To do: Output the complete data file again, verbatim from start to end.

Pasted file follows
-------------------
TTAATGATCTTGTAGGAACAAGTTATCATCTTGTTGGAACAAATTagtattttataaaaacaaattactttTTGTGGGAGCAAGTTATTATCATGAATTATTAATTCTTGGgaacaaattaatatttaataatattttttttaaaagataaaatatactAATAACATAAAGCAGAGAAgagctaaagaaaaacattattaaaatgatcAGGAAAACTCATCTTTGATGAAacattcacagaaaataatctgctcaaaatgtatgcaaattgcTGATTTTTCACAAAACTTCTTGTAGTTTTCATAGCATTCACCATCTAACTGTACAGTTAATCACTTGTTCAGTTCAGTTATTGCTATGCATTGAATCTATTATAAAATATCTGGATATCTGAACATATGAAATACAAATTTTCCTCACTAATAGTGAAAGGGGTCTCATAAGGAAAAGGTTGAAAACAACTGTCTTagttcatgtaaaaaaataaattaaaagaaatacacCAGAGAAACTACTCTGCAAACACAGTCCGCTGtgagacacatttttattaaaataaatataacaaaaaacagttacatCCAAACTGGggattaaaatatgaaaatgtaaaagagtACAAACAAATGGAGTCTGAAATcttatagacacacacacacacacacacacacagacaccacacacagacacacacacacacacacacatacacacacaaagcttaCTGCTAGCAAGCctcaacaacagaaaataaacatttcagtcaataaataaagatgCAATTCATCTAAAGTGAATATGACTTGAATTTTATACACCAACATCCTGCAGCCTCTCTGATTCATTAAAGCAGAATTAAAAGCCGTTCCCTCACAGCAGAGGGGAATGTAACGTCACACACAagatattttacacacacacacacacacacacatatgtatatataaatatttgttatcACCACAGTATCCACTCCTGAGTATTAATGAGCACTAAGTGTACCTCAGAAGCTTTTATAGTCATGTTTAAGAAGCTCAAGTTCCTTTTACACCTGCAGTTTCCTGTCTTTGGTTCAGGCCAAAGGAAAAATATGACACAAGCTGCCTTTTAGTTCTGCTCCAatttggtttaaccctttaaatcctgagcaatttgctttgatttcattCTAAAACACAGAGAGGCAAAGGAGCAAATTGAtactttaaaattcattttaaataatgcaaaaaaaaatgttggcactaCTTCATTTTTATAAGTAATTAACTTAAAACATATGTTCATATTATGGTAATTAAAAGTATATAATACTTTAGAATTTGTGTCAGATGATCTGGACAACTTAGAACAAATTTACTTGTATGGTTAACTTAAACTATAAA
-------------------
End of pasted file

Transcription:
TTAATGATCTTGTAGGAACAAGTTATCATCTTGTTGGAACAAATTagtattttataaaaacaaattactttTTGTGGGAGCAAGTTATTATCATGAATTATTAATTCTTGGgaacaaattaatatttaataatattttttttaaaagataaaatatactAATAACATAAAGCAGAGAAgagctaaagaaaaacattattaaaatgatcAGGAAAACTCATCTTTGATGAAacattcacagaaaataatctgctcaaaatgtatgcaaattgcTGATTTTTCACAAAACTTCTTGTAGTTTTCATAGCATTCACCATCTAACTGTACAGTTAATCACTTGTTCAGTTCAGTTATTGCTATGCATTGAATCTATTATAAAATATCTGGATATCTGAACATATGAAATACAAATTTTCCTCACTAATAGTGAAAGGGGTCTCATAAGGAAAAGGTTGAAAACAACTGTCTTagttcatgtaaaaaaataaattaaaagaaatacacCAGAGAAACTACTCTGCAAACACAGTCCGCTGtgagacacatttttattaaaataaatataacaaaaaacagttacatCCAAACTGGggattaaaatatgaaaatgtaaaagagtACAAACAAATGGAGTCTGAAATcttatagacacacacacacacacacacacacagacaccacacacagacacacacacacacacacacatacacacacaaagcttaCTGCTAGCAAGCctcaacaacagaaaataaacatttcagtcaataaataaagatgCAATTCATCTAAAGTGAATATGACTTGAATTTTATACACCAACATCCTGCAGCCTCTCTGATTCATTAAAGCAGAATTAAAAGCCGTTCCCTCACAGCAGAGGGGAATGTAACGTCACACACAagatattttacacacacacacacacacacacatatgtatatataaatatttgttatcACCACAGTATCCACTCCTGAGTATTAATGAGCACTAAGTGTACCTCAGAAGCTTTTATAGTCATGTTTAAGAAGCTCAAGTTCCTTTTACACCTGCAGTTTCCTGTCTTTGGTTCAGGCCAAAGGAAAAATATGACACAAGCTGCCTTTTAGTTCTGCTCCAatttggtttaaccctttaaatcctgagcaatttgctttgatttcattCTAAAACACAGAGAGGCAAAGGAGCAAATTGAtactttaaaattcattttaaataatgcaaaaaaaaatgttggcactaCTTCATTTTTATAAGTAATTAACTTAAAACATATGTTCATATTATGGTAATTAAAAGTATATAATACTTTAGAATTTGTGTCAGATGATCTGGACAACTTAGAACAAATTTACTTGTATGGTTAACTTAAACTATAAA